• Profit: Apple didn’t mention this in the keynote, but it’s a big deal. Intel processors have high profit margins, and Apple would prefer to keep that money instead of paying it to Intel. Apple could possibly translate that to lower-cost computers or computers that are supported for longer.
  • Control: Tim Cook has famously said, “We believe that we need to own and control the primary technologies behind the products we make.” With Apple making its own chips, its product roadmaps are within its control, rather than being subject to Intel’s schedule, capabilities, and whims. This makes sense because the central processor is at the very core of what makes a computer a computer. This is a major reason why we see iPhones released every 12 months like clockwork, but Mac releases are extremely unpredictable.
  • Security: Rumor has it the deciding factor that pushed Apple over the edge was several huge security bugs that affected Intel chips, and now Intel is no longer making new security patches for some rather recent processors. This leaves many recent model Macs unable to be fully secured, even when running the latest system software. Bringing the processor design in-house gives Apple full control of the security, potentially allowing Apple to support their computers with software updates for even longer.

When will the first Macs with Apple silicon appear?

Apple said that we’d see the first Mac with Apple silicon by the end of 2020. If past performance is any indication, expect it in December.

The company did not say what type of Mac it would be, although the Developer Transition Kit hardware that developers can rent from Apple is a Mac mini with the same A12Z chip that runs the latest iPad Pro models. Other likely possibilities include the MacBook Air, MacBook Pro, and iMac.

Is it better to wait for Macs with Apple silicon or buy Intel-based Macs while I can?

There are two schools of thought here. Some recommend buying the first models that appear after a major chip change because Macs with the previous chips may have a shorter effective lifespan once the transition is complete. Others prefer to buy the last models with the earlier chips under the assumption that the first new Macs might have unanticipated problems.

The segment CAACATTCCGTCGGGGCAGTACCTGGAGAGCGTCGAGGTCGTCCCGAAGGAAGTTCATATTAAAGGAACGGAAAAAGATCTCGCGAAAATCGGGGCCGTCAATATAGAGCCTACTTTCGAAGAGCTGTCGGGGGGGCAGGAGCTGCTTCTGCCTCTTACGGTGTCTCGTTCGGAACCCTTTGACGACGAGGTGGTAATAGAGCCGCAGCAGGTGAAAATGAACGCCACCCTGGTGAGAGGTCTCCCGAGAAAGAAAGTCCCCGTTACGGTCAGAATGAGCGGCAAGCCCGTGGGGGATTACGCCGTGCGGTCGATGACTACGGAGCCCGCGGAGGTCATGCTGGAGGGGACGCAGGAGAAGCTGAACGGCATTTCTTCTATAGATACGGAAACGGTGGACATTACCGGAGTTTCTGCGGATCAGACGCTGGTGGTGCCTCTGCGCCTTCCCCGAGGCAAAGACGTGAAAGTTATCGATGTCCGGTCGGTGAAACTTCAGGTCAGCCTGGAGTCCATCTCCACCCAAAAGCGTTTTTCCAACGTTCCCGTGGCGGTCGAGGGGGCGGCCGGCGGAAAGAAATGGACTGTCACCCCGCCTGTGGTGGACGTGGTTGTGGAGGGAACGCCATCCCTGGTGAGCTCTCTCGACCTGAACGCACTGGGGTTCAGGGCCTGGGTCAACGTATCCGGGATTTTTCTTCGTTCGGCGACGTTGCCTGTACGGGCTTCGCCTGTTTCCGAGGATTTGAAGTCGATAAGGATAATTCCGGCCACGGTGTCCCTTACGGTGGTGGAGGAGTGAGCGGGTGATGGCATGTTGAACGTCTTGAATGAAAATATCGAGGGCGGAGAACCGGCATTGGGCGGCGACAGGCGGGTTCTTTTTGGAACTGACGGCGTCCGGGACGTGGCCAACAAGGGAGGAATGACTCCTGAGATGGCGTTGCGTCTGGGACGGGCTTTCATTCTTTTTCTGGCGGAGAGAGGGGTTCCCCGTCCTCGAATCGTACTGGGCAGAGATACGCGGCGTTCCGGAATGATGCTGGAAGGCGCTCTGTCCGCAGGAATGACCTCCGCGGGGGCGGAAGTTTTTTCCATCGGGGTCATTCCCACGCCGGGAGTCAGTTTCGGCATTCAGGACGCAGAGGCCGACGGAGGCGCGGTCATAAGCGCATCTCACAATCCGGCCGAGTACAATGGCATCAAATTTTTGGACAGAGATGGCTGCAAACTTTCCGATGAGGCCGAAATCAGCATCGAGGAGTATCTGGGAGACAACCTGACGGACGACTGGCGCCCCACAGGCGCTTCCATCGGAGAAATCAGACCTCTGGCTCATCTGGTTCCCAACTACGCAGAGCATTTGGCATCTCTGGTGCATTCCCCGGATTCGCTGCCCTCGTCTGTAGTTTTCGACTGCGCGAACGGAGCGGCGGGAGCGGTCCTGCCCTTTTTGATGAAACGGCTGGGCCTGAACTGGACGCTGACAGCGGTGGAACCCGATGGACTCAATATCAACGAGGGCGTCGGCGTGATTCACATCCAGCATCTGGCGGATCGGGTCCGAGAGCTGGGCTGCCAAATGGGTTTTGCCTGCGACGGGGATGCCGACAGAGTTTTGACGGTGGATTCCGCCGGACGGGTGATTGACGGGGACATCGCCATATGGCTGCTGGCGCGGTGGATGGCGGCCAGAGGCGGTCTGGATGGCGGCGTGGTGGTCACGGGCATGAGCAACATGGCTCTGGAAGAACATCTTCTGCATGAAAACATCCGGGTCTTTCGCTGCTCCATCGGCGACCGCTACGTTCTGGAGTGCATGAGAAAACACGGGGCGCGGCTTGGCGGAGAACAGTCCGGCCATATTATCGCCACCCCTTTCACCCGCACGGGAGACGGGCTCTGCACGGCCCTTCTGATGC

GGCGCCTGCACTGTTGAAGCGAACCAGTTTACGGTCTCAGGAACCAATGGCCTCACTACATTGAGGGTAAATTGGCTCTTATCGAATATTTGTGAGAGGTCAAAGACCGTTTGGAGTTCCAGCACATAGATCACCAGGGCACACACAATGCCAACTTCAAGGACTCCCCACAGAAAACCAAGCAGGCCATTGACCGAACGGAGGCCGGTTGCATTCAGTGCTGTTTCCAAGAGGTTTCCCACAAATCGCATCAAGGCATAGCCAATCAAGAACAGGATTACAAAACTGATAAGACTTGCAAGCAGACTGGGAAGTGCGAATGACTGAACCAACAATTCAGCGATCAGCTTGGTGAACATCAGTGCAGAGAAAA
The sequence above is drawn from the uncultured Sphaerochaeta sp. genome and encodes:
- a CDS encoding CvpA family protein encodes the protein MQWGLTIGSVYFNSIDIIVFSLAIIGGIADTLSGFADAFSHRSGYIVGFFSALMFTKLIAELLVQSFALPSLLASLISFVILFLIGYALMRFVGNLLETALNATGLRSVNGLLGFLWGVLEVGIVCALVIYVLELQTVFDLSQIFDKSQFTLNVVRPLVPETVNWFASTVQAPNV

For the longest lifespan, wait for new Macs with Apple silicon. But if you’re worried that the first models out will have teething pains, invest in the last Intel-based Macs, just be aware that those models might have support dropped earlier than you’d like.

But if you need to buy a Mac now you need to buy a Mac now. There is no sense in struggling with a computer that doesn’t meet your needs when you could be waiting two to three years before the model you want is available.

How long will Apple keep selling Intel-based Macs?

The company said that it anticipates releasing new Intel-based Macs for roughly 2 years and that it has some exciting new models in the pipeline. My guess is that this refers to some upcoming Intel iMac Pro and Mac Pro models (not to be confused with MacBook Pro), as these have some very high-end processing requirements and it might take Apple some time to scale up the power on these chips.

How long will Apple continue to support Intel-based Macs?

Apple didn’t commit to a specific length of time but said it would be releasing new software and supporting Intel-based Macs “for years to come.” In the previous processor transition from PowerPC to Intel, Apple maintained the Rosetta translation environment for over 5 years.

In other words, if you buy an Intel-based Mac today, it should have an effective lifespan of at least 3–5 years. Businesses often refresh their Macs on such a cycle, so that’s not unreasonable. Home users often push their computers to 5 to 10 years, so they may be left behind sooner. However, they may also be less bothered with running outdated software for a bit.